2. Following recovery, provide analgesics carprofen and buprenorphine. Repeat intraperitoneally or subcutaneously every 24 and 12 hr, respectively, for 48 hr at the same doses described above (step 2.5). Monitor animals for signs of pain and distress such as shaking, lethargy, chewing of tail, arched back, lack of grooming, etc. daily for two weeks.
  3. Prophylactically, treat mice with Sulfamethoxazole /Trimethoprim oral suspension in their water bottle 2 mg sulfa/ml +0.4 mg trim/ml for 10 days to prevent bacterial infections.
  4. House each parabiotic pair in a clean cage with monolithic bedding material (e.g. paper towel or absorbent sterile pad) to prevent aspiration of bedding material. Return the animals to a bedding filled cage when they are able to maintain sternal recumbency with their head up. To minimize the strain of reaching for food while adjusting to parabiotic existence, place the moistened food pellets on the cage floor. Provide nesting material. In 1-2 weeks parabiotic mice have the ability to ambulate normally on surgically paired fore-and hind-limbs.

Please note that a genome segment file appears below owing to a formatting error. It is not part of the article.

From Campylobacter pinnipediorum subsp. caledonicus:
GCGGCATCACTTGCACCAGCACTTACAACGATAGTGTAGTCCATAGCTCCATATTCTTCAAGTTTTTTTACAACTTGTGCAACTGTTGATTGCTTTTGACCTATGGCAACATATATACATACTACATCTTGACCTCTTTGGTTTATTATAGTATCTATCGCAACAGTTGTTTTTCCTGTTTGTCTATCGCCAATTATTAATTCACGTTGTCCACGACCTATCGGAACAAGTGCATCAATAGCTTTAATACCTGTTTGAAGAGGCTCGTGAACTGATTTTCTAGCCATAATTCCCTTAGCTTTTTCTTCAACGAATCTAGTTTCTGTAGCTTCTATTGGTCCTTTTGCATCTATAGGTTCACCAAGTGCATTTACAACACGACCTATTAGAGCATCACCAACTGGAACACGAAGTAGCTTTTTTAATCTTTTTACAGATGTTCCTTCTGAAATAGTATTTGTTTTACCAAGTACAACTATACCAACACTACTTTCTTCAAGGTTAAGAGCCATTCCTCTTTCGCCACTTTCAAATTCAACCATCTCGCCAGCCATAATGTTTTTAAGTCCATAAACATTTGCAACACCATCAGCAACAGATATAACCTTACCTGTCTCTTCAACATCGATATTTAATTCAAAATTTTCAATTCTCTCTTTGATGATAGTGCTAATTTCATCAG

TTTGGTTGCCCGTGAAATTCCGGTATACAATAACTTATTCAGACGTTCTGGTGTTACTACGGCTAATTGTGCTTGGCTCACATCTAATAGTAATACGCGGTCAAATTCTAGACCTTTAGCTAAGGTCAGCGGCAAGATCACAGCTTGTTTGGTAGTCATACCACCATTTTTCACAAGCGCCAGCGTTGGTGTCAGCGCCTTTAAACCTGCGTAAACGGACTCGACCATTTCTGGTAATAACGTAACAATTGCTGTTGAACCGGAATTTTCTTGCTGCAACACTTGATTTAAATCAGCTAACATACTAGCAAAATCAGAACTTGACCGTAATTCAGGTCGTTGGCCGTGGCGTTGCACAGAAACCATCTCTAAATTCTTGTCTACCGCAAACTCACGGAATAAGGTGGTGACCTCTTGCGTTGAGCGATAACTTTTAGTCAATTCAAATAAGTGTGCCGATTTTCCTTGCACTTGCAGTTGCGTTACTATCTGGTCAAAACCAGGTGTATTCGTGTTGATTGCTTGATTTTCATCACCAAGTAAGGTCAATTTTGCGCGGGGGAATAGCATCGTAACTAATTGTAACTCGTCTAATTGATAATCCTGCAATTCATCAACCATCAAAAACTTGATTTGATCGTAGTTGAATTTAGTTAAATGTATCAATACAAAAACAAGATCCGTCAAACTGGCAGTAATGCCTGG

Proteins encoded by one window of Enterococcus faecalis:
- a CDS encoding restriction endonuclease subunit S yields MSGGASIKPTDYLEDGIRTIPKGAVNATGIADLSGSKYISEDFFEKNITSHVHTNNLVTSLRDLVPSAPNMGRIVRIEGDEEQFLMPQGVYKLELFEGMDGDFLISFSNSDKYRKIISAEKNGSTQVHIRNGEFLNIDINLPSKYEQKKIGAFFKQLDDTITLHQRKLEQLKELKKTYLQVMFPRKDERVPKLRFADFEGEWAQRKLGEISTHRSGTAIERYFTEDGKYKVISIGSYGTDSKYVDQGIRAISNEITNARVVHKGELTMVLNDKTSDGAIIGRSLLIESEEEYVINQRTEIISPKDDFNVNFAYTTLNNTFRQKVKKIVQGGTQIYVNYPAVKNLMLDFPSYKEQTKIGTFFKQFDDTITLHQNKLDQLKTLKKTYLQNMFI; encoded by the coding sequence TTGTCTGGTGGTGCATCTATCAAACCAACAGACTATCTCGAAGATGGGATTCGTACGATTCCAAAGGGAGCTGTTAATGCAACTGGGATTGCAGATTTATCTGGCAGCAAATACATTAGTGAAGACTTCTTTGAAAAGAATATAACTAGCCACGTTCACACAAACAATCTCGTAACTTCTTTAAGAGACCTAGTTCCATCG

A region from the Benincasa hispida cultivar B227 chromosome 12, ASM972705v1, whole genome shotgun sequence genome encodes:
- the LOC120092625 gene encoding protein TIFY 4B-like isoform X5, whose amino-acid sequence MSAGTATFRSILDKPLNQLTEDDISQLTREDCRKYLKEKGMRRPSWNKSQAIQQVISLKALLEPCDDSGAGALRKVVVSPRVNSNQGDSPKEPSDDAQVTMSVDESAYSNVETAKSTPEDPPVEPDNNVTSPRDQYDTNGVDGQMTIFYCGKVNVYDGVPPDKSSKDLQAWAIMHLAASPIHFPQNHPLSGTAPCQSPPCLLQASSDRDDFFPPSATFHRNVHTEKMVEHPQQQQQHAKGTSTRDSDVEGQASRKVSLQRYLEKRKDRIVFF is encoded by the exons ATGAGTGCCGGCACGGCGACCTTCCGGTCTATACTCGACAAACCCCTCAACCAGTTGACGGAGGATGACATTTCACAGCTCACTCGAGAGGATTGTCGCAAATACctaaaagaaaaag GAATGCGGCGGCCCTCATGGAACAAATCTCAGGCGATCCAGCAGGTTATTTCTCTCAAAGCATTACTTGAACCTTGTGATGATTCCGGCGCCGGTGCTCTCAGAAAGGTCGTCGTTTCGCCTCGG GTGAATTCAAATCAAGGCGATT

5. Blood chimerism occurs 10-14 days following the surgery.

5. Confirmation and Reverse Procedure

  1. After two weeks draw blood from the tail veins of each mouse for flow-cytometric analysis to confirm blood chimerism (Figure 3).
  2. Blood processing for flow cytometric analysis: dilute 2-3 drops of blood in 500 μl of 10 mM EDTA. Add 500 μl of 2% dextran (diluted in PBS), mix thoroughly and incubate at 37 °C for 30 min. Transfer the supernatant in a new tube, spin at 1,200 rpm for 5 min and resuspend the pelleted cells in PBS (or other buffer) for flow cytometric analysis.